ATLANTA (AP) -- A drop in last-minute travelers in September hurt a key revenue measurement for Delta Air Lines Inc., the company said on Tuesday, although its fuel bill came in lower than expected, too.
Per-seat passenger revenue rose 0.5 percent in September. Delta had previously said it expected an increase of 1 percent to 3 percent.
Besides lower demand from so-called walk-up travelers, Delta's per-seat revenue was also hurt by its low number of cancellations. Delta completed 99.8 percent of its scheduled flights in September. One irony of the airline business is that per-seat revenue is actually higher if an airline cancels flights, because it then flies fewer seats, while most of those passengers will still fill empty seats on other planes.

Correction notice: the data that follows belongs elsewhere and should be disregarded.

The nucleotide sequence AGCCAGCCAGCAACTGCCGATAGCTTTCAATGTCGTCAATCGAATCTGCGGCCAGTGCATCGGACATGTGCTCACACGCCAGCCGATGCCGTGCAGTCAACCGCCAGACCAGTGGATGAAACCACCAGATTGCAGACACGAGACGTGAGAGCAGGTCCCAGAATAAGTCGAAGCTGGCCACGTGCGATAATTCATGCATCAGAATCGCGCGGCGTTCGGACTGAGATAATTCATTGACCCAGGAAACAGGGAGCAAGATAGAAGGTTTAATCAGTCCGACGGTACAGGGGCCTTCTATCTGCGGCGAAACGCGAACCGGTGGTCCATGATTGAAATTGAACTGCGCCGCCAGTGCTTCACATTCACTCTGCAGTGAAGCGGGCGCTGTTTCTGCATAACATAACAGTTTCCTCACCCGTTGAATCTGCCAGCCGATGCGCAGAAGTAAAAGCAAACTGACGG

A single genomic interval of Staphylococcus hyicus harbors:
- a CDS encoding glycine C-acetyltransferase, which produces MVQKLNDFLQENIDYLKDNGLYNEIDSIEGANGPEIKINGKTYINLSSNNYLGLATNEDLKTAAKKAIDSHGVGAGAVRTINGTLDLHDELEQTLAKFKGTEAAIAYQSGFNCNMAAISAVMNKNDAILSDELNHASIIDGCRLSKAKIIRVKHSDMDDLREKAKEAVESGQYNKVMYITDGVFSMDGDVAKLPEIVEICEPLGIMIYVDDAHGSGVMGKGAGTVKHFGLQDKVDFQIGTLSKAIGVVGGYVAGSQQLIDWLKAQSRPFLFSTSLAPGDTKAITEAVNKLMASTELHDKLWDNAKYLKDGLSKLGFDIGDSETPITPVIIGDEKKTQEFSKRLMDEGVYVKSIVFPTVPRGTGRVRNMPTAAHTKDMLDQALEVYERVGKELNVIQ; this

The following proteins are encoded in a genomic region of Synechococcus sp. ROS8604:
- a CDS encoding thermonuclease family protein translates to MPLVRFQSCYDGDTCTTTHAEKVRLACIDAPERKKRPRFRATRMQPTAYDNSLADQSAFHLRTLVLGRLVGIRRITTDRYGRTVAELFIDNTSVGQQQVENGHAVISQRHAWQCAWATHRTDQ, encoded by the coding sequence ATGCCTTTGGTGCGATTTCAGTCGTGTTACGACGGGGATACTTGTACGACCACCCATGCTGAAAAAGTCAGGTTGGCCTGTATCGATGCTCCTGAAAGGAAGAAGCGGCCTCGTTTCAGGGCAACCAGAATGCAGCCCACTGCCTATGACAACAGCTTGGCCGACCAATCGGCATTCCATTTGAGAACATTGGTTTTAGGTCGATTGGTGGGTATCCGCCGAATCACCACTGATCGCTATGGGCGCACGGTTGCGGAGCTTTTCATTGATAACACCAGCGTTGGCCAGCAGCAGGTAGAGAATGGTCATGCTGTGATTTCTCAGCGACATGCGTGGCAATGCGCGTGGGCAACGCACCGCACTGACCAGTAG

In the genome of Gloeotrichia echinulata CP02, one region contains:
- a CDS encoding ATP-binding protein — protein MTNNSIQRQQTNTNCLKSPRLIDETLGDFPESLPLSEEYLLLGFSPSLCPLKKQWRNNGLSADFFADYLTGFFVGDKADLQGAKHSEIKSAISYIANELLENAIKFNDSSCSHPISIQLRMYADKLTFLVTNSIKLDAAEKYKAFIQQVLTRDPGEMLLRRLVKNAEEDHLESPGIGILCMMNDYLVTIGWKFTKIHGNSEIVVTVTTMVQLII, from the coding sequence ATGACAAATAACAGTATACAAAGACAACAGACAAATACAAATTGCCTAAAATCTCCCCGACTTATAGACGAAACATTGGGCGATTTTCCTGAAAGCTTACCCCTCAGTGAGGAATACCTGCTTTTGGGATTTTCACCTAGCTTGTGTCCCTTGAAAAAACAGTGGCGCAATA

September traffic fell 1.1 percent. Some of that was anticipated — Delta cut its flying capacity by 0.6 percent for the month. Still, with fewer travelers, its planes weren't quite as full. Occupancy fell 0.4 percentage points to 83.2 percent.
Delta also saved money on jet fuel because it switched suppliers as part of the transition to getting fuel from its new refinery. The switch changed the timing of when Delta accounts for its fuel bill — and it benefited from the timing change because fuel prices have been rising. The result was that Delta paid $3.09 per gallon for jet fuel in September and $3.15 per gallon in the third quarter. It had expected to pay $3.23 per gallon for the quarter.
Delta also reported a paper gain of $450 million on hedging contracts that haven't settled yet, meaning those gains from bets on fuel prices could go higher, or lower.
Delta shares rose 30 cents, or 3.2 percent, to close at $9.77.